The Dillon flipper is an interesting option. It works well; but I agree it's pricey. If I was burning bucks, I'd get one; but since I don't I'll stick with my square RCBS plastic one. I've had it 20 years, and it continues to work just fine. I have noticed that some of the concentric rings are becoming worn. At 50+ years old; almost any primer flipper out there would be a lifetime purchase; so it just depends on how crazy I get. The Dillon flipper is the kind of thing that you'd like to get as a gift; but is hard to spend the money on.

i dont understand how "HARD" you think the lee scale is to use? the instructions explain it perfectly and i have no problems with mine?

njl
11-06-2010, 17:50
I got started about two years ago with an RL550B kit from BE. I also bought my scale elsewhere...though not even a cheap one...a Lyman X1000P. I just got the Dillon Eliminator after getting fed up with the Lyman's malfunctions. Save your money and just buy a beam scale. They're slower to use than digital, but the good ones work and will keep working. Digital...maybe you'll get a good one, maybe you won't. Maybe it'll freak out and start drifting, maybe it won't.

The last straw with mine was when I dumped a charge on it that should have weighed about 4gr, and the display didn't change at all from 0.00. At this point, it usually works within 0.1gr of the Dillon immediately after being calibrated, but I can leave a sample on it for a few minutes and watch the display drift by several tenths of a grain. And wouldn't you know it...the warranty was 1 year...so it's out of warranty.

dudel
11-06-2010, 18:22
i dont understand how "HARD" you think the lee scale is to use? the instructions explain it perfectly and i have no problems with mine?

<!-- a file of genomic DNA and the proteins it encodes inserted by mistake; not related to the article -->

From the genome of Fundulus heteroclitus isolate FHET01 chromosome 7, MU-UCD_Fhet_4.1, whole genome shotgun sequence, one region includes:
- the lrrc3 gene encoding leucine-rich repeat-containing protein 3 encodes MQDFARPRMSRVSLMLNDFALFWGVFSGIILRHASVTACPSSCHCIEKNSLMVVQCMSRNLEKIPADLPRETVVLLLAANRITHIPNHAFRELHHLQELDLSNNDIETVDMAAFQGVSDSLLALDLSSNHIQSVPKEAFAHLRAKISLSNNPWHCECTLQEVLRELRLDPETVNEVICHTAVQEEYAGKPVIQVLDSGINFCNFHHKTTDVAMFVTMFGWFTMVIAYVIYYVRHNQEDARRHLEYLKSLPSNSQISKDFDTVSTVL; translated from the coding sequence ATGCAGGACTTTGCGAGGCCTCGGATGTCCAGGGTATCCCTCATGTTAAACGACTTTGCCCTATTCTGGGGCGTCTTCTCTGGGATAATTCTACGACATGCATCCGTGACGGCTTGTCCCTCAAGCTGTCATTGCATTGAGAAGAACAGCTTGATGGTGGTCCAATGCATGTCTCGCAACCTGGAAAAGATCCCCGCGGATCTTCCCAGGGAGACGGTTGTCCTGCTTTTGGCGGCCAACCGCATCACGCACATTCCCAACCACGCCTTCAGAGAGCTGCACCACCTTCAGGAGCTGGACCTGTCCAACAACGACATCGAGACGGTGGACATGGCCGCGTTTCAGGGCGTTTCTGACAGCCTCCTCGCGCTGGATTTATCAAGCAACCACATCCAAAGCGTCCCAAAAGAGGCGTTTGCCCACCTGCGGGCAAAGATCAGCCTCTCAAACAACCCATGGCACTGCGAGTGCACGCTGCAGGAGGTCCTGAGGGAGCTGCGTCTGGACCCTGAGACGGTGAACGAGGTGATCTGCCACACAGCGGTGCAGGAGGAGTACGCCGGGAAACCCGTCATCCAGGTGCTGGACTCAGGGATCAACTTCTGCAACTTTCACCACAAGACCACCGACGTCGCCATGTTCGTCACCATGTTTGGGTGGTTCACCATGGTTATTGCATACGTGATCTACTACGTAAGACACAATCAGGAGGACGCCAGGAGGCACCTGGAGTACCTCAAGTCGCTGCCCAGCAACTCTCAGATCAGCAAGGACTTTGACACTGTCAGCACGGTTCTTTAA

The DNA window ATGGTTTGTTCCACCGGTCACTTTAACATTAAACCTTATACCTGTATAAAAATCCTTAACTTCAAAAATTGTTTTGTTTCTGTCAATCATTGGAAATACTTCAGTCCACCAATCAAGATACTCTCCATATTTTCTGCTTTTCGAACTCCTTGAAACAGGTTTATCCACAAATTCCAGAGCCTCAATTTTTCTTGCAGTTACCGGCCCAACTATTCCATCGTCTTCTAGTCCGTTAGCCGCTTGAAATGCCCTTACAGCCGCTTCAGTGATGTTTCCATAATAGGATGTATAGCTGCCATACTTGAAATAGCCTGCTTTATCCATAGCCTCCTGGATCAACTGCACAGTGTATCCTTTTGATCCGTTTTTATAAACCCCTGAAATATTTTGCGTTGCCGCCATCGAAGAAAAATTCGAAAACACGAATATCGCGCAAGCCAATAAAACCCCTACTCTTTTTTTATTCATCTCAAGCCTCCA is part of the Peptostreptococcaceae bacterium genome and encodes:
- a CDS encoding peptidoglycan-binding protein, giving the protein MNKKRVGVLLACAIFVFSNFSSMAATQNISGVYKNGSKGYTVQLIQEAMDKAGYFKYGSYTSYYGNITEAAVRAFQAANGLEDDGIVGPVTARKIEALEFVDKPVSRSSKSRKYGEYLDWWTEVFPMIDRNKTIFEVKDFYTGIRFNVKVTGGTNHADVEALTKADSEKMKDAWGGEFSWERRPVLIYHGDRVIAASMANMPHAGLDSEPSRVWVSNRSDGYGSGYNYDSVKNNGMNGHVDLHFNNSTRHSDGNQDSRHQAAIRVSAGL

I'm glad you like yours; but lee instructions seldom explain anything perfectly.

My issue with the Lee scale is the use of the vernier scale instead of a third poise for 1/10 grain. The vernier is cheaper to make; but harder to read and adjust compared to a separate poise.

Sounds like the Lee scale is the only one you've used. That hardly puts you in a good position to compare. Had you used a scale with a separate poise, I'm sure you'd have ditched the Lee. The difference is night and day.

Bello
11-07-2010, 06:36
I'm glad you like yours; but lee instructions seldom explain anything perfectly.

My issue with the Lee scale is the use of the vernier scale instead of a third poise for 1/10 grain. The vernier is cheaper to make; but harder to read and adjust compared to a separate poise.

Sounds like the Lee scale is the only one you've used. That hardly puts you in a good position to compare. Had you used a scale with a separate poise, I'm sure you'd have ditched the Lee. The difference is night and day.

actually no i also have a dillon eliminator scale and a digital scale but like i stated above the instructions are perfectly explained on a lee out of the box! i never had one problem from digi scale to lee scale always same charge i understand some people like you just hate lee and have to give it a bad name at every chance but its cool. just dont deter others who are on a budget and are trying to start out with certain budgetable items!

BK63
11-07-2010, 08:13
Blue, red, we're all reloaders in the end. Can't we all just.....get along :supergrin:

By the way, congrats on the 550. You will enjoy it for many years to come.

dudel
11-07-2010, 12:28
actually no i also have a dillon eliminator scale and a digital scale but like i stated above the instructions are perfectly explained on a lee out of the box! i never had one problem from digi scale to lee scale always same charge i understand some people like you just hate lee and have to give it a bad name at every chance but its cool. just dont deter others who are on a budget and are trying to start out with certain budgetable items!